4. The method of claim 3 wherein said at least one slice-selective preparation pulse comprises a selective partial inversion pulse.

5. The method of claim 3 wherein said at least one slice-selective preparation pulse comprises a saturation pulse.

6. The method of claim 3 wherein said at least one slice-selective preparation pulse comprises an inversion pulse.

7. The method of claim 3 wherein said at least one slice-selective preparation pulse comprises a partial selective inversion pulse.

8. The method of claim 3 wherein said at least one slice-selective preparation pulse comprises plural selective inversion pulses.

9. The method of claim 3 wherein said reading out comprises gradient echo readout.

10. The method of claim 3 wherein said reading out comprises Turbo spin echo readout.

11. The method of claim 3 wherein said reading out comprises SSFP readout.

12. A cardiac imaging method comprising: applying at least one inversion pulse to a patient's chest; applying a second, double inversion pulse to the patient's chest; waiting until at least some of the blood present in the patient's heart during the at least one inversion pulse has been expelled from the patient's heart; then reading out NMR echoes from the heart at a time when relaxation of blood and non-infarcted myocardium can be nulled together; and generating an image, based on said read-out NMR echoes, showing non-infarcted myocardium and blood as dark and infarcted myocardium as bright.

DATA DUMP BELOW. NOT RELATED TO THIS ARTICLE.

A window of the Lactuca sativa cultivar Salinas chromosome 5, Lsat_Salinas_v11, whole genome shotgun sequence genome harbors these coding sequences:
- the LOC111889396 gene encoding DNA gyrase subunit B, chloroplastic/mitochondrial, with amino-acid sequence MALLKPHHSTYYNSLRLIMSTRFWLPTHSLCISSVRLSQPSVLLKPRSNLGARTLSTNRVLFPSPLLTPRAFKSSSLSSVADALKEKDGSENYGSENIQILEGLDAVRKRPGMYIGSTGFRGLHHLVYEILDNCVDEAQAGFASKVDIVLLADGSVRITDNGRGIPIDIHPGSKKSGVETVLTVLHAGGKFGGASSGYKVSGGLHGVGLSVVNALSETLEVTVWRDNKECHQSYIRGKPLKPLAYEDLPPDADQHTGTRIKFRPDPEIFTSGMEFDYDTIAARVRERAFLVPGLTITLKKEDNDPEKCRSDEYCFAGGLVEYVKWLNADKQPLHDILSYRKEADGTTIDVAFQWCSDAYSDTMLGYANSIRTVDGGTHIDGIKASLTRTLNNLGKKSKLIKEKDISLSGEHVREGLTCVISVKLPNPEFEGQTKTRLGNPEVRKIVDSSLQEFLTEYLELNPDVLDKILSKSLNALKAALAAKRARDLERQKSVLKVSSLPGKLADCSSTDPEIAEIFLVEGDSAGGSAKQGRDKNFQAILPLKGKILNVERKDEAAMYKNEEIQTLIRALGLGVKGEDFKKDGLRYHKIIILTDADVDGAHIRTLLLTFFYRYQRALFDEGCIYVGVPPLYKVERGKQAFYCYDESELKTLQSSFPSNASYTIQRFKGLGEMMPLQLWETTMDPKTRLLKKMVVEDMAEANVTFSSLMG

13. The method of claim 12 wherein said at least one inversion pulse is slice-selective.

14. The method of claim 12 wherein said at least one inversion pulse is non-slice-selective.

15. The method of claim 12 wherein the reading out comprises at least one of spin echo readout, gradient echo readout and SSFP readout.

Description:

CROSS-REFERENCES TO RELATED APPLICATIONS

This application claims the benefit of priority from provisional application No. 60/887,596 filed Jan. 31, 2007, incorporated herein by reference

TECHNOLOGICAL FIELD

The technology herein relates to magnetic resonance imaging (MRI) pulse sequences for use in detecting infarct (dead heart cells or scars) in the human heart, and more particularly to black blood viability magnetic resonance imaging (MRI) techniques that render blood and non-infarcted myocardium dark and infarct bright.

BACKGROUND AND SUMMARY

Myocardial infarction (MI) occurs in almost a million people each year in the United States, where coronary heart disease is the leading cause of hospital admissions. According to the joint American College of Cardiology and European Society of Cardiology consensus document concerning the redefinition of MI, the diagnosis of MI is often based on cardiac biomarkers and ECG changes. However, biomarkers are only elevated for 4 to 10 days after an acute event. Thus, biomarkers are not useful for the diagnosis of subacute or chronic MI. The ECG also has limitations: Q waves that form the fundamental basis of the diagnosis of chronic MI may be absent or, if initially present, may disappear at a later time point.